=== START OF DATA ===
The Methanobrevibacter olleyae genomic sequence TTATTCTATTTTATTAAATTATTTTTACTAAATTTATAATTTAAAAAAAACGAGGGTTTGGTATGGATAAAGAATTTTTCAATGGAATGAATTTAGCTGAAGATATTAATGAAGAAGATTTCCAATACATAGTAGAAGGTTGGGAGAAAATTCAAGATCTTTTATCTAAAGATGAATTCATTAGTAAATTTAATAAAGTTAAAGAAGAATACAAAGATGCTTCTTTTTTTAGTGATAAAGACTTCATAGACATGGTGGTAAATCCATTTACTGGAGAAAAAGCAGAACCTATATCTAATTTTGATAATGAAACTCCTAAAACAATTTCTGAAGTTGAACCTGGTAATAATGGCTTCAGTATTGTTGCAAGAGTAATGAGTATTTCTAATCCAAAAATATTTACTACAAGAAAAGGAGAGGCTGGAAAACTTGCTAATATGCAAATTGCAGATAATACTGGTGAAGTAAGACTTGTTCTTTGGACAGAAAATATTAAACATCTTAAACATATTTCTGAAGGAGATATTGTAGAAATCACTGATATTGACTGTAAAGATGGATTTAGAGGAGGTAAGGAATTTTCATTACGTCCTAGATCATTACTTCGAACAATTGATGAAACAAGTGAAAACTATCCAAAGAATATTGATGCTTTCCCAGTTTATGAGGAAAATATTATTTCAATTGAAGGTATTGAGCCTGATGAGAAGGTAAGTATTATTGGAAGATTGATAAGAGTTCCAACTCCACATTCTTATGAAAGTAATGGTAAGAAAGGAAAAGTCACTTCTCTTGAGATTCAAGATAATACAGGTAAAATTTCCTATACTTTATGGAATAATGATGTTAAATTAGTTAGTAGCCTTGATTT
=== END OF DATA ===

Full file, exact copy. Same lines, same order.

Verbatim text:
The Methanobrevibacter olleyae genomic sequence TTATTCTATTTTATTAAATTATTTTTACTAAATTTATAATTTAAAAAAAACGAGGGTTTGGTATGGATAAAGAATTTTTCAATGGAATGAATTTAGCTGAAGATATTAATGAAGAAGATTTCCAATACATAGTAGAAGGTTGGGAGAAAATTCAAGATCTTTTATCTAAAGATGAATTCATTAGTAAATTTAATAAAGTTAAAGAAGAATACAAAGATGCTTCTTTTTTTAGTGATAAAGACTTCATAGACATGGTGGTAAATCCATTTACTGGAGAAAAAGCAGAACCTATATCTAATTTTGATAATGAAACTCCTAAAACAATTTCTGAAGTTGAACCTGGTAATAATGGCTTCAGTATTGTTGCAAGAGTAATGAGTATTTCTAATCCAAAAATATTTACTACAAGAAAAGGAGAGGCTGGAAAACTTGCTAATATGCAAATTGCAGATAATACTGGTGAAGTAAGACTTGTTCTTTGGACAGAAAATATTAAACATCTTAAACATATTTCTGAAGGAGATATTGTAGAAATCACTGATATTGACTGTAAAGATGGATTTAGAGGAGGTAAGGAATTTTCATTACGTCCTAGATCATTACTTCGAACAATTGATGAAACAAGTGAAAACTATCCAAAGAATATTGATGCTTTCCCAGTTTATGAGGAAAATATTATTTCAATTGAAGGTATTGAGCCTGATGAGAAGGTAAGTATTATTGGAAGATTGATAAGAGTTCCAACTCCACATTCTTATGAAAGTAATGGTAAGAAAGGAAAAGTCACTTCTCTTGAGATTCAAGATAATACAGGTAAAATTTCCTATACTTTATGGAATAATGATGTTAAATTAGTTAGTAGCCTTGATTT